HOA Fees: Pesky Expenses or Value Add?


Every penny matters, right? It’s easy to get frustrated with paying HOA Assessments, especially if you are unclear on what purpose they serve. Whether you have been living in an HOA for a while now, or are considering it, knowing where your fees go can make your experience better!

So, right to the nagging question, “where does my money go? First, it does NOT go to your homeowner’s association management company! Your manager is NOT your HOA.

Let’s look at the difference in the roles of your Homeowners Association and your management company:

HOA Management Company
A professional HOA management company can save your association – and ultimately YOU – money! Hiring a management company is cost-effective and brings many benefits to your community.

Your elected HOA Board defines your management company’s role in your community. The manager doesn’t set HOA policies or create rules and regulations for the HOA. Your manager simply acts in accordance with the HOA Board and administers the policies and rules that the HOA adopts. So when you receive a fine for leaving your trashcan out, that fine is sent to you by your Association. It is the Association, not the manager that enforces the rules that your neighborhood has established. Your management company works in an administrative capacity at the direction of your Board and your Governing Documents.

Homeowner’s Associations (HOAs)
Also known as Property Owners Associations, Landowners Associations etc., your HOA is a business entity created for many purposes including maintenance of your common areas and grounds, enforcement of rules and standards and to perpetuate the standard of living to which you and all owners purchased at the time of your closing.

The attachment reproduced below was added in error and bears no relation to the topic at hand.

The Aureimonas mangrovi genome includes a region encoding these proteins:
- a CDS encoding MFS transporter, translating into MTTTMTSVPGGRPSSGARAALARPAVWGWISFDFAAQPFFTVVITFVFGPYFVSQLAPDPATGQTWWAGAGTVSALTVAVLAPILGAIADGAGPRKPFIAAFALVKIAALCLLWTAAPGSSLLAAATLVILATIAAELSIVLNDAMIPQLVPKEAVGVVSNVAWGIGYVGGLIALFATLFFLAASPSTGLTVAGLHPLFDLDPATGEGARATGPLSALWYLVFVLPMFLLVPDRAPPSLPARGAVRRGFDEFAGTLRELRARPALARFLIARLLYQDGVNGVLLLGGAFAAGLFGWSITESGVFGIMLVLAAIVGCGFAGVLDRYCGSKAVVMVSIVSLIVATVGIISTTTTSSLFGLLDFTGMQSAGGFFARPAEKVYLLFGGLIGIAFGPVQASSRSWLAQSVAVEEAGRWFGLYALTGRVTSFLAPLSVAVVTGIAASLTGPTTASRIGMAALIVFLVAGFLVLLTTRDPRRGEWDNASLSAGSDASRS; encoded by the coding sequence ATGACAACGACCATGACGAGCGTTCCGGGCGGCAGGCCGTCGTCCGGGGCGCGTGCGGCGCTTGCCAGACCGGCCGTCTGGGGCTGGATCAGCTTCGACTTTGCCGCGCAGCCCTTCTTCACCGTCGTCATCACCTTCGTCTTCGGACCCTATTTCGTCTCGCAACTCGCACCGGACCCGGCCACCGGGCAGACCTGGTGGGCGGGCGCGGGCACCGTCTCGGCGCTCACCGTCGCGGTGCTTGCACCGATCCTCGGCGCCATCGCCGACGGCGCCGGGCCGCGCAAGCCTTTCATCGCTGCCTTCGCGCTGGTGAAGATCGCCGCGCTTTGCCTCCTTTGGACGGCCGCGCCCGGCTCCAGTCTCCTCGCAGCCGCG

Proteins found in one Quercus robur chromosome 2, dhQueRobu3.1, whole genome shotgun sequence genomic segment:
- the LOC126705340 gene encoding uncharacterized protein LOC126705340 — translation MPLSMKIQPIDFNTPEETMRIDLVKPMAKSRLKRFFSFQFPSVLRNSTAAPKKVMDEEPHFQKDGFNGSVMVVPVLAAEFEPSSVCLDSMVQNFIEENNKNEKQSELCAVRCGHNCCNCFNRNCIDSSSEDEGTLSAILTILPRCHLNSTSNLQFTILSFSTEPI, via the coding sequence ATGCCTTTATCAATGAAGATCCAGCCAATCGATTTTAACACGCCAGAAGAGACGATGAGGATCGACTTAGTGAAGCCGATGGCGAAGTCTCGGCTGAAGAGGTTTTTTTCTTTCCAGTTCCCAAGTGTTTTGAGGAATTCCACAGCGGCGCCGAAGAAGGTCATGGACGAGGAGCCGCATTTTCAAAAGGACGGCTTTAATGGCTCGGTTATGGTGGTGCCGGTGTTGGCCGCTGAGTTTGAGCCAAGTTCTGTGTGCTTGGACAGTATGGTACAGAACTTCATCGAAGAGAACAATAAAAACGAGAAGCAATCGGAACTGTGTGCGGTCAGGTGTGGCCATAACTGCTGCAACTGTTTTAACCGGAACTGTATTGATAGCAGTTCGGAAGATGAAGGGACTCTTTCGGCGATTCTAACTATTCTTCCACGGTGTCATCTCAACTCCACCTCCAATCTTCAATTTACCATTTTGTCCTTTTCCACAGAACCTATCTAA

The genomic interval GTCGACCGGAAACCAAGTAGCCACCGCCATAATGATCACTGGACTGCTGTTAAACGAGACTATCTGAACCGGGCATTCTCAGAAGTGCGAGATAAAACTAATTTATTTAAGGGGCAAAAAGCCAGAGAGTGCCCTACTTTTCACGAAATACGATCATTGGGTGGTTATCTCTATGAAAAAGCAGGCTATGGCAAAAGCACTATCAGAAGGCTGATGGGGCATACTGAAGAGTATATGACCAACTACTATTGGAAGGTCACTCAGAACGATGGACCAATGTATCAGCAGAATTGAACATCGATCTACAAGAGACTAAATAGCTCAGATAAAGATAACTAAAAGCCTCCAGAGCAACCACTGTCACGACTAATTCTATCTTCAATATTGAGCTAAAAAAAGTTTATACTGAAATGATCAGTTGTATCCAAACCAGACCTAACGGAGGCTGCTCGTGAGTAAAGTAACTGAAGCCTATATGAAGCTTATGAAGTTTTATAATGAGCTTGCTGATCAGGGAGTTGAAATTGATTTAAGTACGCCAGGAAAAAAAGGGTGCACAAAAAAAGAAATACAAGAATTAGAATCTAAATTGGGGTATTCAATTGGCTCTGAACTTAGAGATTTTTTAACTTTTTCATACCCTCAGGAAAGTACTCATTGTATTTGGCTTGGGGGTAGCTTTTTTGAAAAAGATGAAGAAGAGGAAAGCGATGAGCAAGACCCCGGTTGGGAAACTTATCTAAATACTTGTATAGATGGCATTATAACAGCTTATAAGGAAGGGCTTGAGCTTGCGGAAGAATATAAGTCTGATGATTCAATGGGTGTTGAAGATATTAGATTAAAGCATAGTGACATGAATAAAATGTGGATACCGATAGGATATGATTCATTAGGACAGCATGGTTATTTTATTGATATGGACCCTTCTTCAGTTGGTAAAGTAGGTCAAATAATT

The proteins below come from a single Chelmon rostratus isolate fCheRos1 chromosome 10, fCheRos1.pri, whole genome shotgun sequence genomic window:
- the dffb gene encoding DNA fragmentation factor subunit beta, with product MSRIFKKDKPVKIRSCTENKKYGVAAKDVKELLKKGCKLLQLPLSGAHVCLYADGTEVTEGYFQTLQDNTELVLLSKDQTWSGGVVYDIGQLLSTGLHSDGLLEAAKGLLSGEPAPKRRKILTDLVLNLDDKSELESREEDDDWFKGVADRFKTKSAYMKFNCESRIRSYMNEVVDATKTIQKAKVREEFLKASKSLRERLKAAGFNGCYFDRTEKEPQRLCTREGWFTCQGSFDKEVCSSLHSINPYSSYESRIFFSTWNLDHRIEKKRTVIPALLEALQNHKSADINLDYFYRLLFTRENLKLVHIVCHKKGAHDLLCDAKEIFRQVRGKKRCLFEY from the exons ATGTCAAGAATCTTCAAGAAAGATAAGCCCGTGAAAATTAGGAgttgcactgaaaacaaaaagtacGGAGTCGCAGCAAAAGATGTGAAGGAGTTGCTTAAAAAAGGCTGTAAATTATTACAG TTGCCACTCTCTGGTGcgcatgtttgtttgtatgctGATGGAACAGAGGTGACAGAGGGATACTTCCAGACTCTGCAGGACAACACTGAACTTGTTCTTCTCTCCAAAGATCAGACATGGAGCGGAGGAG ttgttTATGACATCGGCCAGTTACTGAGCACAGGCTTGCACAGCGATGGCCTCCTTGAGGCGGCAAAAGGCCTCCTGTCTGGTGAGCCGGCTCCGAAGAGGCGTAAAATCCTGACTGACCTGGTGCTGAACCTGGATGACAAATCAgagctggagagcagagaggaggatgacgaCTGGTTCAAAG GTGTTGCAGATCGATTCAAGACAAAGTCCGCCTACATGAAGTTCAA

Your homeowners association sets a budget for your neighborhood that lays out the costs to operate your neighborhood. The process starts with listing all of the operating expenses while considering the needs of the association.

These can be broken down into categories such as repairs and maintenance: items such as pressure washing landscape supplies general maintenance, irrigation, elevator service, common area air-conditioning, permits, courts, tree maintenance, docks, janitorial, gates, fire systems, pools, ponds, parks, playgrounds, parking lots, poops and roofs! (Yes, you read poops!)

There are general and administrative costs from postage and printing to websites and legal and professional work, CPA and administration, insurance, social activities and pest control and termite bond.

There are utilities such as electricity and water for the common areas and grounds as well as for many communities, street lighting. There may be a telephone and internet access at the amenity center. There can be other expenses such as state federal and county property taxes.

As the board considers all of these, they also consider bad debt and reserve fund contributions.

Simply put, the association takes the cost to operate the association and divides them by the ownership interest in all members. That becomes your Assessment. This funds the association operation for the year.

As a final note…..
There are a number of potential income sources for your homeowners association but most are nominal or not relied upon to offset expenses. These can include interest and covenants violation fines. There’s an infrequent but troubling misconception that Assessments (dues, fees, fines, etc) are paid to the management company. They are not. They are paid to your HOA.

Additionally, all funds are accounted for separately in the association’s own bank accounts and should never become commingled with the management company’s or other communities’ funds. Your homeowners association management company is a completely separate financial and business entity from your Association. It must be managed separately on a separate computer with separate accounting software and separate bank accounts. Community Management Group uses completely separate banks and accounting systems.



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